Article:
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North Korea’s sudden “unpredictable” frostiness was entirely predictable

North Korea’s tone toward the US, which had gone from belligerent last year to diplomatic of late, grew much frostier today. The change comes less than a week after Donald Trump announced the date and location—June 12 in Singapore—of an unprecedented summit between the two nations, which now looks a lot less certain.

But while some are pointing to the development as more evidence of Kim Jong-un’s unpredictability, in retrospect there were plenty of signs suggesting a sudden onset of prickliness shouldn’t be surprising to anybody.

North Korea’s KCNA news agency put out two statements Wednesday (May 16) that made clear its renewed unhappiness with the United States. In the first, it criticized the air-force drills currently being conducted by the US and South Korea, and called off a high-level meeting with South Korea slated for today because of them. It also hinted the Trump-Kim summit might not happen, warning the US to “think twice about the fate of summit.”

That took many by surprise, including US and South Korean officials. The South Koreans complained, saying that nixing today’s meeting was “not in line with the spirit of the Panmunjom Declaration and is regrettable,” referring to the statement signed by both sides at last month’s inter-Korea summit.

On March 6, Reuters had quoted an anonymous South Korean official (later identified as National Security Office head Chung Eui-yong) saying that Kim was fine with the annual drills going ahead. Apparently he was not. But perhaps it isn’t surprising given an official KCNA report that appeared just days earlier, on March 3. It stated: “If the U.S. finally holds joint military exercises while keeping sanctions on the DPRK, the DPRK will counter the U.S. by its own mode of counteraction and the U.S. will be made to own all responsibilities for the ensuing consequences.”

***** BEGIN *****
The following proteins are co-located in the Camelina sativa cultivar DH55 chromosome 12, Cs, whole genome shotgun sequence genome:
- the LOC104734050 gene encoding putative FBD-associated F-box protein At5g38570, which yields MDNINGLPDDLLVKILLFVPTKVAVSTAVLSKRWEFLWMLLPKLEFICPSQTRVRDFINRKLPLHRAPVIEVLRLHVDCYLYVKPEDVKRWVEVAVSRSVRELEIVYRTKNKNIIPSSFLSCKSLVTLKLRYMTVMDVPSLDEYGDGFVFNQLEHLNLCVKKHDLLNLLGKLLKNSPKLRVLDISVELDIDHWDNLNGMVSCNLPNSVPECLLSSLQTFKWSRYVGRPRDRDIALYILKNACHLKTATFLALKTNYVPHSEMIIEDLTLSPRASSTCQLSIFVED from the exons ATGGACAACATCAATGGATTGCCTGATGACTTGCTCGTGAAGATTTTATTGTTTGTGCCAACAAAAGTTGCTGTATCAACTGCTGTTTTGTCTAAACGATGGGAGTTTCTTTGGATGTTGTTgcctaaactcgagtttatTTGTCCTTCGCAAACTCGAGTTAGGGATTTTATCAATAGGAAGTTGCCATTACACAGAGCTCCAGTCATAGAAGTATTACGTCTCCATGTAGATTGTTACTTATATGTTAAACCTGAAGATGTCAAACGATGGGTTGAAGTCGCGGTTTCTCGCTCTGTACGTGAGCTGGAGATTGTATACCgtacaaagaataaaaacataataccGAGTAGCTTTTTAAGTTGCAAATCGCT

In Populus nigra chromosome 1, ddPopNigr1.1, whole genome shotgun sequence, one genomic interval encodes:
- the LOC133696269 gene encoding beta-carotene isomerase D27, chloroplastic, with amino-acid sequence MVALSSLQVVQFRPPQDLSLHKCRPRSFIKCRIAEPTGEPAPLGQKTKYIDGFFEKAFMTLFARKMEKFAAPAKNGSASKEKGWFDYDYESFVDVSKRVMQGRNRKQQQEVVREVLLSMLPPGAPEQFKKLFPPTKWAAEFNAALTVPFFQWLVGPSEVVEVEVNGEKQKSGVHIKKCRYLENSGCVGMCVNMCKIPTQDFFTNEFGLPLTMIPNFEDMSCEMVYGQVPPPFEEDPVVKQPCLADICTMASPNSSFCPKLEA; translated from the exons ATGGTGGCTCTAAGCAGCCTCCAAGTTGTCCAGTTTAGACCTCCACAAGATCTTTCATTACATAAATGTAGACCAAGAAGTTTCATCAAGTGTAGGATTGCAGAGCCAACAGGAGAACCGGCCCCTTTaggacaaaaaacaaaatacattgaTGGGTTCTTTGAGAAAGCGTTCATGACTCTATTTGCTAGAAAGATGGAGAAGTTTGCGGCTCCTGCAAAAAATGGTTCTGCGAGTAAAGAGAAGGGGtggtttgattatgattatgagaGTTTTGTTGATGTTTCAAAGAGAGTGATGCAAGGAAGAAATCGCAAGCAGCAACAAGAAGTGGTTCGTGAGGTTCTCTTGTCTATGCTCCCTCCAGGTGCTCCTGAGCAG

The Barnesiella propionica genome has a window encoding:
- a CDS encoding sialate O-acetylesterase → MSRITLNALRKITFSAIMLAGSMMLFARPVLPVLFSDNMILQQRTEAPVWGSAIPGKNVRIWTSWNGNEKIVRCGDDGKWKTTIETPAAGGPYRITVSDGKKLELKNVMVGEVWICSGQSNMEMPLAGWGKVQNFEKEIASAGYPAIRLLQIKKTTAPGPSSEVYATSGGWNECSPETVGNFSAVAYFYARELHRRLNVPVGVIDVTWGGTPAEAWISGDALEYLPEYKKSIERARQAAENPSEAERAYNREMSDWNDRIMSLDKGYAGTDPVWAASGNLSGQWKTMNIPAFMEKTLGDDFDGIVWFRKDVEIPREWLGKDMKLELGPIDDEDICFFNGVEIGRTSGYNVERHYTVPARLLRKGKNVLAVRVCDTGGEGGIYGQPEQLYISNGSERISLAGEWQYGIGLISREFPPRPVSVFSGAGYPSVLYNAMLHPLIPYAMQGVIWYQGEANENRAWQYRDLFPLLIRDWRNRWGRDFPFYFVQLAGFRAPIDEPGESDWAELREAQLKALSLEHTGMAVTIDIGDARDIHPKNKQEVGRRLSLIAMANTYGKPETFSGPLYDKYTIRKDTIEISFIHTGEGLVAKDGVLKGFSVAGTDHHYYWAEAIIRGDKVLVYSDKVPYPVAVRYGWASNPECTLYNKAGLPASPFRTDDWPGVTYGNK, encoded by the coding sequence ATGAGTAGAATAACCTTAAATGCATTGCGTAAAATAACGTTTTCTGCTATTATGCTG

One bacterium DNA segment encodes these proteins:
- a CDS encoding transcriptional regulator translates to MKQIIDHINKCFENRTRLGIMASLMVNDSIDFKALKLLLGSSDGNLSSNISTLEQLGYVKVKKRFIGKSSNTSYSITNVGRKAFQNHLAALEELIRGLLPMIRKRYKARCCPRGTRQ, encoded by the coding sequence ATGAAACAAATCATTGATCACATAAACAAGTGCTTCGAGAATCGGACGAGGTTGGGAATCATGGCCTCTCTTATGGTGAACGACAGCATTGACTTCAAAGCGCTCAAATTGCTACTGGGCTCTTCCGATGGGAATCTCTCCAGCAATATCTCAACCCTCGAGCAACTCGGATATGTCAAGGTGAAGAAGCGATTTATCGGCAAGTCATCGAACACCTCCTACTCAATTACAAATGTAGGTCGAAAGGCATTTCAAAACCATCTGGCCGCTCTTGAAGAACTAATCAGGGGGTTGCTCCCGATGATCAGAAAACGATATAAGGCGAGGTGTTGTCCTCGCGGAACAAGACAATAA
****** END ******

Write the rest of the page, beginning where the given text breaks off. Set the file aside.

Another hint came earlier this month when North Korea reacted angrily to Trump’s suggestion that it was his administration’s orchestration of international pressure against the Kim regime that prodded it toward increased diplomacy and last month’s summit.

That’s not how Pyongyang views things. In its version of events, it was North Korea’s demonstrated prowess with nukes and long-range missiles that forced a sitting US president to agree to a summit. Late last year Pyongyang announced that North Korea had finally completed its historic goal of building its nuclear arsenal. Mission accomplished, the next steps were getting the deserved recognition and strengthening the economy.

One type of recognition would be the diplomatic variety: The US has never extended diplomatic recognition to North Korea, with which it’s still technically at war. But another would be recognition of North Korea’s nuclear status. In the other KCNA statement released today, the regime bristled at the Trump administration pushing for North Korea to verifiably get rid of nukes first, and be compensated for it only afterwards.

It took particular issue with the so-called “Libya model” of nuclear abandonment—which it called “absurd”—being put forward by hardline hawk John Bolton, whom Trump made national security adviser in March. It noted that unlike Libya, which had been in a developmental stage with its nuclear program, North Korea today is already a “nuclear weapon state,” and noted that country had met a “miserable fate.”

Pyongyang’s “feeling of repugnance” toward Bolton goes back years. In February Bolton wrote a Wall Street Journal op-ed (paywall) arguing that a first strike against North Korea was prudent and legally justifiable, and he’s put forward similar ideas before.

In any case, North Korea has often alternated between belligerence and diplomacy in decades past, with fear followed by hope followed by disappointment and back to fear.

Given all this, Pyongyang’s sudden shift in tone isn’t as surprising as it first seems. It might even be considered predictable.

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